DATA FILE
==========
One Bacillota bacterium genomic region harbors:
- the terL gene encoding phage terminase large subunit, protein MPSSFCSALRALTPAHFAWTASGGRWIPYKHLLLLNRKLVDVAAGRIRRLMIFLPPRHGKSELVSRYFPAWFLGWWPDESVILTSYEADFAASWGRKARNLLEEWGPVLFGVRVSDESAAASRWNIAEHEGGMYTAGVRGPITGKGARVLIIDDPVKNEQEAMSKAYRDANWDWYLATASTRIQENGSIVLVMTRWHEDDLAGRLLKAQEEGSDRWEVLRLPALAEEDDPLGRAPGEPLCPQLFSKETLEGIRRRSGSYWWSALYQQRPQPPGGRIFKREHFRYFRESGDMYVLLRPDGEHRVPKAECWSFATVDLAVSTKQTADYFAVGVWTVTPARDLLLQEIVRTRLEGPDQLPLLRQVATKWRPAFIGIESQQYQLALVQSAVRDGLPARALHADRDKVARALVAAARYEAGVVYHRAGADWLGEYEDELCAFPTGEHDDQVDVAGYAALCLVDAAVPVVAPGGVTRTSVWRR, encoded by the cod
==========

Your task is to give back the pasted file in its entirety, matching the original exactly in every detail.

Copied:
One Bacillota bacterium genomic region harbors:
- the terL gene encoding phage terminase large subunit, protein MPSSFCSALRALTPAHFAWTASGGRWIPYKHLLLLNRKLVDVAAGRIRRLMIFLPPRHGKSELVSRYFPAWFLGWWPDESVILTSYEADFAASWGRKARNLLEEWGPVLFGVRVSDESAAASRWNIAEHEGGMYTAGVRGPITGKGARVLIIDDPVKNEQEAMSKAYRDANWDWYLATASTRIQENGSIVLVMTRWHEDDLAGRLLKAQEEGSDRWEVLRLPALAEEDDPLGRAPGEPLCPQLFSKETLEGIRRRSGSYWWSALYQQRPQPPGGRIFKREHFRYFRESGDMYVLLRPDGEHRVPKAECWSFATVDLAVSTKQTADYFAVGVWTVTPARDLLLQEIVRTRLEGPDQLPLLRQVATKWRPAFIGIESQQYQLALVQSAVRDGLPARALHADRDKVARALVAAARYEAGVVYHRAGADWLGEYEDELCAFPTGEHDDQVDVAGYAALCLVDAAVPVVAPGGVTRTSVWRR, encoded by the cod